This blog gives you the latest topical news plus some informal comments on them from ShareSoc’s directors and other contributors. These are the personal comments of the authors and not necessarily the considered views of ShareSoc. The writers may hold shares in the companies mentioned. You can add your own comments on the blog posts, but note that ShareSoc reserves the right to remove or edit comments where they are inappropriate or defamatory.

Scottish Mortgage Investor Meeting

Yesterday I went to the meeting for investors held by Scottish Mortgage Investment Trust (SMT) in London. This was a useful event as they normally hold their AGMs in Scotland. Needless to say this company’s name is now grossly misleading as it does not invest in mortgages nor in Scotland but is a “global” investment trust. It has a great track record in the last few years and has a focus on growth companies. Their top 10 investments are Amazon, Alibaba, Illumina, Tencent, Tesla, Baidu, Kering, Inditex, Netflix and Ferrari which gives you a good idea of their focus. Here are some of the words of wisdom from manager James Anderson:

He finds the stock market ever more puzzling. Investors think daily headlines help you to invest but there is no correlation. Comment: I think he is saying ignore the political gyrations and such matters as Brexit. He suggested that people way cleverer than us get the world wrong and referred to the work of Hans Rosling and that of Hendrik Bessembinder who reported that 0.4% of all US stocks created half the wealth. Comment: Anderson implied that the key was to pick a few of those really successful growth companies because they will have the biggest impact on overall returns.

SMT therefore tries to identify businesses that are focused on growth markets with great potential – at least 40% per annum. Typically they are also run on a completely pragmatic basis.

Anderson thinks that deflation is highly likely in the next few years as companies they are investing in are reinventing the world. For example healthcare may become a lot cheaper as diagnostics improves and reduces the burden of expensive late stage interventions in cancer and heart disease.

Catherine Flood talked about the companies they are invested in and about the biotechnology sector where genome mapping is creating major opportunities. They have a rising number of private companies in their portfolio.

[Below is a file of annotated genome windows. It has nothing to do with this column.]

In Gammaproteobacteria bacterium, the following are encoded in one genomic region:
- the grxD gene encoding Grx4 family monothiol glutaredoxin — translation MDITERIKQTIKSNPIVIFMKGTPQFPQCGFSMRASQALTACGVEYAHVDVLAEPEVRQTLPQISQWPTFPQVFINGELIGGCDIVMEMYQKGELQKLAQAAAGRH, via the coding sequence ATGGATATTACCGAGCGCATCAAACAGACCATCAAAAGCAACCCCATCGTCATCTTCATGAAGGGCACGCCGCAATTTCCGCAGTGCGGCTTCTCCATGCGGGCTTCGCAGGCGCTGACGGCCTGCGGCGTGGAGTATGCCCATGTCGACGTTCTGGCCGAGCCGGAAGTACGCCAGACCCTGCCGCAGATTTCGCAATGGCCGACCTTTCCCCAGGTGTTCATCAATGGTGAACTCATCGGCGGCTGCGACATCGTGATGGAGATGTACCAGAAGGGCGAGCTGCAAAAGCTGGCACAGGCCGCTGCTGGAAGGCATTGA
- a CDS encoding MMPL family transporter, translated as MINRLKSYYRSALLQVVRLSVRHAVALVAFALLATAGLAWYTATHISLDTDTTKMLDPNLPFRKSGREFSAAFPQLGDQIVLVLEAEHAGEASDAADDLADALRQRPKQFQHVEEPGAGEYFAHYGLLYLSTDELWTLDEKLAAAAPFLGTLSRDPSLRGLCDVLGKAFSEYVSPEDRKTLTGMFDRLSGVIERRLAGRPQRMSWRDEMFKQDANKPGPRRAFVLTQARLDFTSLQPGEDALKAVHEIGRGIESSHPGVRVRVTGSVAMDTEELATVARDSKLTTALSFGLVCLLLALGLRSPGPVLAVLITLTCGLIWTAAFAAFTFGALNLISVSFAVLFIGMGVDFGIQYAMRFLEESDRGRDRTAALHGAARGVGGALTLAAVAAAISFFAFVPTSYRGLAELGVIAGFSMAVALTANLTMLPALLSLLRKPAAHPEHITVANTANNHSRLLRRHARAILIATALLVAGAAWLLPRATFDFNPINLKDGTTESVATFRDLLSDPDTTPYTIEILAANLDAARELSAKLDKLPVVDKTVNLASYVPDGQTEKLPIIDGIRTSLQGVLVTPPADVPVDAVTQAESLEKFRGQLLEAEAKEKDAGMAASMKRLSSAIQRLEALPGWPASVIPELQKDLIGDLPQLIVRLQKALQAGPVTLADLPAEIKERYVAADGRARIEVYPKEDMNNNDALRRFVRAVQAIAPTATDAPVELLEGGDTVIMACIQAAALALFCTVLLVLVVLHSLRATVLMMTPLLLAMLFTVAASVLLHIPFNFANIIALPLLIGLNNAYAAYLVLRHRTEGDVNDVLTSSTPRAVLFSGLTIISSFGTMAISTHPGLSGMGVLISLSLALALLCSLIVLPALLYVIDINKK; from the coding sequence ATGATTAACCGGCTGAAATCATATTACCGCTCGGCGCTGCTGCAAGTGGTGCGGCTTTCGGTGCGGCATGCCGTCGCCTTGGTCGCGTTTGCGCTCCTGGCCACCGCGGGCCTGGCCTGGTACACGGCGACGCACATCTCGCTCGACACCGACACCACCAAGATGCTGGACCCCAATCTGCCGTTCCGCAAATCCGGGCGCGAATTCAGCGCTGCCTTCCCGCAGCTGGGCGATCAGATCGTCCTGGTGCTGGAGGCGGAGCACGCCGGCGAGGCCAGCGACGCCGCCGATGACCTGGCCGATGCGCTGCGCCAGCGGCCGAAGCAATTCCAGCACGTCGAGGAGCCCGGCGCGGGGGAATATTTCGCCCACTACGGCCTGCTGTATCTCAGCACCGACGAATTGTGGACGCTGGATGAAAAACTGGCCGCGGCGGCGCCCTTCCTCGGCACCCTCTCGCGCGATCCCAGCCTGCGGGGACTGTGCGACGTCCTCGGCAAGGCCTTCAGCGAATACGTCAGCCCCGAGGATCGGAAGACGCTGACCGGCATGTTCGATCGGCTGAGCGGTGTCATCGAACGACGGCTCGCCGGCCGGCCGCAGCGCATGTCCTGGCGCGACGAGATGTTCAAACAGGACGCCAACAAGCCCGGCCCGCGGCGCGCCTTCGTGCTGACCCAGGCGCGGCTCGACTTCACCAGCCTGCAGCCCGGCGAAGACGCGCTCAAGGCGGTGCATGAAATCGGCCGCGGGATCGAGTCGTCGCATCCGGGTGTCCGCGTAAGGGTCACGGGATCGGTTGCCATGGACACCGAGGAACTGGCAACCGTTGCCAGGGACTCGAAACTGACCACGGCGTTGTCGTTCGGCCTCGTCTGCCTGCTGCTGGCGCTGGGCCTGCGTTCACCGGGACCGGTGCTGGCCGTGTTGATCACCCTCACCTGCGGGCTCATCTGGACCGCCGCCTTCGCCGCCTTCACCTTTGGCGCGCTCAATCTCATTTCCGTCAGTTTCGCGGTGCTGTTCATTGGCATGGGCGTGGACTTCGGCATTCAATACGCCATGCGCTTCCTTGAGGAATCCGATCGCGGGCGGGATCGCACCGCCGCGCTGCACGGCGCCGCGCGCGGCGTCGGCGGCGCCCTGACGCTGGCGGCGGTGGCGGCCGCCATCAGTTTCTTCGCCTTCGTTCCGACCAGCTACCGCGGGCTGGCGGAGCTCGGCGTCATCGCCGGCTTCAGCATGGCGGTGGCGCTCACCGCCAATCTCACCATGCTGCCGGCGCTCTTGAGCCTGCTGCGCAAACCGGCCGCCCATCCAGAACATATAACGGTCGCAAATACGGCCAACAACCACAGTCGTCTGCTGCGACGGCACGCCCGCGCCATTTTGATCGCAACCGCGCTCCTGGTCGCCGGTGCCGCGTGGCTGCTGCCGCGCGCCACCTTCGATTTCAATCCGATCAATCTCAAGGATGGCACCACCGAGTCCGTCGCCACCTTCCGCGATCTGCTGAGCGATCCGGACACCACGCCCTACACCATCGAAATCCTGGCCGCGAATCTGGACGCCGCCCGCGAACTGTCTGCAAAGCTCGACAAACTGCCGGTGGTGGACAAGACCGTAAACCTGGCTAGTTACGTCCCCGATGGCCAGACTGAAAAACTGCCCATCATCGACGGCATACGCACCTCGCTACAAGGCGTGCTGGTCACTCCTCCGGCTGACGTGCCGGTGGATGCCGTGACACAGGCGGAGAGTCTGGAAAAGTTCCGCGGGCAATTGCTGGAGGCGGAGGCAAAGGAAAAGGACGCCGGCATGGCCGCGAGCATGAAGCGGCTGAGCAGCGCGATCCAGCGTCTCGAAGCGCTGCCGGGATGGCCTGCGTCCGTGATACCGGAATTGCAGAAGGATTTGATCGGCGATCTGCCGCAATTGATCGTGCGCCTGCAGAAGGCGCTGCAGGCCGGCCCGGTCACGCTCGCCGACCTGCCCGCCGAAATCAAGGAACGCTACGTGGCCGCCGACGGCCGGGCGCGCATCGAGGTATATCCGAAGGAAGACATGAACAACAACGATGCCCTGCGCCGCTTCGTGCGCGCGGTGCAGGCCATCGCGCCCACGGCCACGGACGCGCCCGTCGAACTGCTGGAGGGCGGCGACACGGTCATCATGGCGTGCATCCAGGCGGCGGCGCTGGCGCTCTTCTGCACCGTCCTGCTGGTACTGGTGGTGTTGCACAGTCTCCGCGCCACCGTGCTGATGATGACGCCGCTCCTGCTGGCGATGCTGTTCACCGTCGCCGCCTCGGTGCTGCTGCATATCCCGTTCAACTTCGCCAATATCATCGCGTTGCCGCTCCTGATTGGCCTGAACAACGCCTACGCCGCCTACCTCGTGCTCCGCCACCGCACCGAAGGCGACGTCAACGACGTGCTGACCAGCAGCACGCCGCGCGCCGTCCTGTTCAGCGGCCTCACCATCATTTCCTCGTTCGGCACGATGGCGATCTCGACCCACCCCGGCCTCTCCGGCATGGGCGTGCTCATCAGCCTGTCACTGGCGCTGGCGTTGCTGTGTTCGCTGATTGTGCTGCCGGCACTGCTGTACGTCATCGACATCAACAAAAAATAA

In response to questions, Anderson said they sold Apple two years ago because growth prospects seemed limited and had reduced their holding in Facebook for other reasons. He also questioned whether the kind of investment strategy following by Warren Buffett will continue to work in future as markets get disrupted by new companies using innovative technology. We may be facing a different world in future where “value” is less important.

As regards their large number of holdings in Chinese companies, Anderson was not worried about the political risks in China and expected China to become the dominant world economy in the near future. They are leading in technology in some areas (e.g. NIO in electric cars).

Overall this was an educational presentation as we got some understanding of the investment strategy of the company which clearly has worked well when economies have been buoyant and markets have been heading consistently upwards. The share price is at a premium to assets of 3.6% at present so might be vulnerable to a correction if there is any hiccup in the global economy. There was no mention of cash flows, return on capital or other “fundamental” measures of value in companies which tells you something does it not. But if you wish to invest in global growth companies, this is certainly one investment trust to consider.

Roger Lawson (Twitter: https://twitter.com/RogerWLawson )

One comment
  1. marben100 22nd June 2018 at 6:24 pm

    “We may be facing a different world in future where “value” is less important.”

    Sounds an awful lot like the most dangerous words in investing: “This time it’s different”. Think I’ll stick with backing Buffett’s approach: probably exactly the right time to do so, after “value” has underperformed relative to “growth” and “momentum” for the last few years.

    Mark Bentley

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